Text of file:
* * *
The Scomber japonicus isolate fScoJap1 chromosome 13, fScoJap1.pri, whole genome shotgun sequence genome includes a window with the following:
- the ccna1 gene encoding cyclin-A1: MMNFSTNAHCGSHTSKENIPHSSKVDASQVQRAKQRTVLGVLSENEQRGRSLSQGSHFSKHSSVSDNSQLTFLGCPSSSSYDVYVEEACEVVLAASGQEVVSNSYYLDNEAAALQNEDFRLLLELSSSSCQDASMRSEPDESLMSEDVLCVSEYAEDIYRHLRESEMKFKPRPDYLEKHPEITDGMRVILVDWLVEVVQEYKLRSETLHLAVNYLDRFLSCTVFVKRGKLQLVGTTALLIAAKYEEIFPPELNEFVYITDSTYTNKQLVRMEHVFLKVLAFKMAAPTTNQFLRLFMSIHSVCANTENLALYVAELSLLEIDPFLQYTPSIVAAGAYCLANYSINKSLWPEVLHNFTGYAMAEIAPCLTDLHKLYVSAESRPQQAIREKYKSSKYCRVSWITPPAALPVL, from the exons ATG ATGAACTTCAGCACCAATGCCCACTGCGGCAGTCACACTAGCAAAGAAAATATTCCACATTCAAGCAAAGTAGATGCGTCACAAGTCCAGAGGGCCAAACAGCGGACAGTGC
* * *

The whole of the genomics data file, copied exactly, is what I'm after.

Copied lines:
The Scomber japonicus isolate fScoJap1 chromosome 13, fScoJap1.pri, whole genome shotgun sequence genome includes a window with the following:
- the ccna1 gene encoding cyclin-A1: MMNFSTNAHCGSHTSKENIPHSSKVDASQVQRAKQRTVLGVLSENEQRGRSLSQGSHFSKHSSVSDNSQLTFLGCPSSSSYDVYVEEACEVVLAASGQEVVSNSYYLDNEAAALQNEDFRLLLELSSSSCQDASMRSEPDESLMSEDVLCVSEYAEDIYRHLRESEMKFKPRPDYLEKHPEITDGMRVILVDWLVEVVQEYKLRSETLHLAVNYLDRFLSCTVFVKRGKLQLVGTTALLIAAKYEEIFPPELNEFVYITDSTYTNKQLVRMEHVFLKVLAFKMAAPTTNQFLRLFMSIHSVCANTENLALYVAELSLLEIDPFLQYTPSIVAAGAYCLANYSINKSLWPEVLHNFTGYAMAEIAPCLTDLHKLYVSAESRPQQAIREKYKSSKYCRVSWITPPAALPVL, from the exons ATG ATGAACTTCAGCACCAATGCCCACTGCGGCAGTCACACTAGCAAAGAAAATATTCCACATTCAAGCAAAGTAGATGCGTCACAAGTCCAGAGGGCCAAACAGCGGACAGTGC